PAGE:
There are ultimately three main costs associated with the movement and clearance of goods: a) the cost of the goods payable to the shipper, b) the shipping costs to the customer’s door, and c) the duties, taxes and Customs clearing costs.

 In most instances, the duties and taxes payable in the country of destination cannot be accurately determined by the shipper at the point of ordering the goods and these costs are not included by the shipper in their quotations to the customer. As a result, on arrival, these charges are billed to and payable by the customer before the package can be claimed – often to the customer’s total surprise.

This ultimately could result in the landed cost (the total amount of all costs) of the e-retail merchandise becoming much more costly for the buyer than expected and could potentially put them off repeat on-line purchases.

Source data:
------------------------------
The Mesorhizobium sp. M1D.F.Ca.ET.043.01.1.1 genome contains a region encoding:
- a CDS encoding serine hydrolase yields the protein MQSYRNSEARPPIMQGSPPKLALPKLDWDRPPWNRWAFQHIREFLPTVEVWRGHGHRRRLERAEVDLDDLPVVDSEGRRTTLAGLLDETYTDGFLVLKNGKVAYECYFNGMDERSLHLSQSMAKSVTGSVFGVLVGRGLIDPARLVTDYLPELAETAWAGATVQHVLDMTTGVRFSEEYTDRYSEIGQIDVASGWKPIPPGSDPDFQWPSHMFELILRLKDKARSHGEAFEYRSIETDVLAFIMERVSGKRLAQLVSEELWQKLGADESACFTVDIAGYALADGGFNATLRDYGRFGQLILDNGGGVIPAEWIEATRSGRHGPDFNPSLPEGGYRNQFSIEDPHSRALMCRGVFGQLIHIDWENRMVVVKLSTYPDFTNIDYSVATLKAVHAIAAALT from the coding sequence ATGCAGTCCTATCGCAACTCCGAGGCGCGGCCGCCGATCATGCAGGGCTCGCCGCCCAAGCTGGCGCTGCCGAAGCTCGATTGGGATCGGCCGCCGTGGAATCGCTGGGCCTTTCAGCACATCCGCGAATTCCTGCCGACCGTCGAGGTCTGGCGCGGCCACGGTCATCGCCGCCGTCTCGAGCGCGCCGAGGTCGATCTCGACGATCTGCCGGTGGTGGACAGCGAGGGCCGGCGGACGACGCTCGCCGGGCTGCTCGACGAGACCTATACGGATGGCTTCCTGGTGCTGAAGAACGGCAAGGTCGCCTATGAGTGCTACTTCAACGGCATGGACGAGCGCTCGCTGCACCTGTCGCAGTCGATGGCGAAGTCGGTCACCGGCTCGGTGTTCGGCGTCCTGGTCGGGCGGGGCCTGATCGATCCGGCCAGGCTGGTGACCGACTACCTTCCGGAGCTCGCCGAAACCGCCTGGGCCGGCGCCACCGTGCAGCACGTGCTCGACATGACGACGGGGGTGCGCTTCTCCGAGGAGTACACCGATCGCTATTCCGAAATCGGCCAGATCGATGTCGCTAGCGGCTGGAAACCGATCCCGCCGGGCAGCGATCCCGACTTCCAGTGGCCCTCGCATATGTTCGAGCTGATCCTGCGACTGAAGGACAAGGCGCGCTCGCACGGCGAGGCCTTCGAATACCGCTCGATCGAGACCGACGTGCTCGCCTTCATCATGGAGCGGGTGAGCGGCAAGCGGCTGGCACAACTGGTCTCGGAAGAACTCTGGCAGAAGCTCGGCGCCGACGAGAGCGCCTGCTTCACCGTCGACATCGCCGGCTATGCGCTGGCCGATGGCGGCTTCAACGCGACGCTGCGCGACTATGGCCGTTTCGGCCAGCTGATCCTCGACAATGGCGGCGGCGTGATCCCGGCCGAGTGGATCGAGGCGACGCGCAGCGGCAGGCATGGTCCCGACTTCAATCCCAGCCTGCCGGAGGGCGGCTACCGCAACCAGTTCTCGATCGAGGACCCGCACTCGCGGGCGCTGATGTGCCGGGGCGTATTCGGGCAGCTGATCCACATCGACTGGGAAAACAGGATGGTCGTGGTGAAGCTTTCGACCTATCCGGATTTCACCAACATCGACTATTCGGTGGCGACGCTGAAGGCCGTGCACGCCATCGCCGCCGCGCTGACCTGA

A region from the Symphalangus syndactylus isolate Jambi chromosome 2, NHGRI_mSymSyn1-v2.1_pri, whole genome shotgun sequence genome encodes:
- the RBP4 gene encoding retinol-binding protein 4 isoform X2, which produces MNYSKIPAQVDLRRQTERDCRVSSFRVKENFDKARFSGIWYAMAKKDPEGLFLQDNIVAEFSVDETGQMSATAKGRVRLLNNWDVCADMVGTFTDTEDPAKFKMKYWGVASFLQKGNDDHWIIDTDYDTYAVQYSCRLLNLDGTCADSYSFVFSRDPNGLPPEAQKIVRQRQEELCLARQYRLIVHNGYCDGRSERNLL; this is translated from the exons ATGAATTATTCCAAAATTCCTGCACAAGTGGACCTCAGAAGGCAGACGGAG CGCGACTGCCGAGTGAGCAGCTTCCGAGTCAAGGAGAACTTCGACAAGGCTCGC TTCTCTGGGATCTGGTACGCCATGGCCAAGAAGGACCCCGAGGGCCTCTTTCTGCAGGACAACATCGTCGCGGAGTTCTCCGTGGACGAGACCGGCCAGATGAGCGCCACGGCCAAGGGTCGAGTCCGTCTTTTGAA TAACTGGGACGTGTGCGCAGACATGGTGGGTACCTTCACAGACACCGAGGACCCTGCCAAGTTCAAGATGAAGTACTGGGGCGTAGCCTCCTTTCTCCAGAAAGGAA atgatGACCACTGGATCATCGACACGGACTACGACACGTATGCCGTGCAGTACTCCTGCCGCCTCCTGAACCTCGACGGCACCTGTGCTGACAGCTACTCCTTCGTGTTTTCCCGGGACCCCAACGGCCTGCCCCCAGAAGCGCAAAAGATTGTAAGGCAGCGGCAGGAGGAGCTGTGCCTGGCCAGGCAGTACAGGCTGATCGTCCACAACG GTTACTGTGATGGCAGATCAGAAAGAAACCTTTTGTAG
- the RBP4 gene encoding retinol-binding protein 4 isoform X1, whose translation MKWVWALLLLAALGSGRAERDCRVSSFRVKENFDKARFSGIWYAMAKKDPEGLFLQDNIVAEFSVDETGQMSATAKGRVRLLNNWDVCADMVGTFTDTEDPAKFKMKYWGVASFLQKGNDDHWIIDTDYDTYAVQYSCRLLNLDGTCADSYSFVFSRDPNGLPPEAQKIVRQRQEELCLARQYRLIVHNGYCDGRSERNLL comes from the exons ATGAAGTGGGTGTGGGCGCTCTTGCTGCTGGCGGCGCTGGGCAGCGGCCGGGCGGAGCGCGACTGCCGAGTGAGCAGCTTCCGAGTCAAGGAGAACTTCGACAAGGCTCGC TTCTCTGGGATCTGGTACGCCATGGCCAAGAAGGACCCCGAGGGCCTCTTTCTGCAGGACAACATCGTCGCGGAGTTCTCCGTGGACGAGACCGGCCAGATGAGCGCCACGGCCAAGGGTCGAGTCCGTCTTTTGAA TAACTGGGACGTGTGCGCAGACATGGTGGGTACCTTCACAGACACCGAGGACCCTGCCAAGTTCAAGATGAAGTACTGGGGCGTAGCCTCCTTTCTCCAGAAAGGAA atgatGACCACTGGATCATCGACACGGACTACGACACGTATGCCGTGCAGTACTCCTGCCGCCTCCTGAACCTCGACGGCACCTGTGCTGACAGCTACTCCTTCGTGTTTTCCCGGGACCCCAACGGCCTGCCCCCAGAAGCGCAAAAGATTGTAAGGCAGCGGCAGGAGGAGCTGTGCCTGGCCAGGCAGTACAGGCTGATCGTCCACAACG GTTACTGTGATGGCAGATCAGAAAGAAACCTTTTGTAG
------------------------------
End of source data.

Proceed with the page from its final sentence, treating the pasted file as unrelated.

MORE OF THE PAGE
“It is advisable for consumers to speak to the online retailer or a local expert / service provider should they be unsure about any regulations that may apply to their purchase,” concludes Sullivan. With the festive season boom expected, you don’t want to be in for an unexpected surprise in terms of duties and taxes, or that your Christmas present arrives on December 28th.”

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Jun 14, 2021

5 minutes with... Janthana Kaenprakhamroy, CEO, Tapoly

Tapoly
Insurance
Leadership
Digital
Kate Birch
3 min
Heading up Europe’s first on-demand insurance platform for the gig economy, Janthana Kaenprakhamroy is winning awards and leading with diversity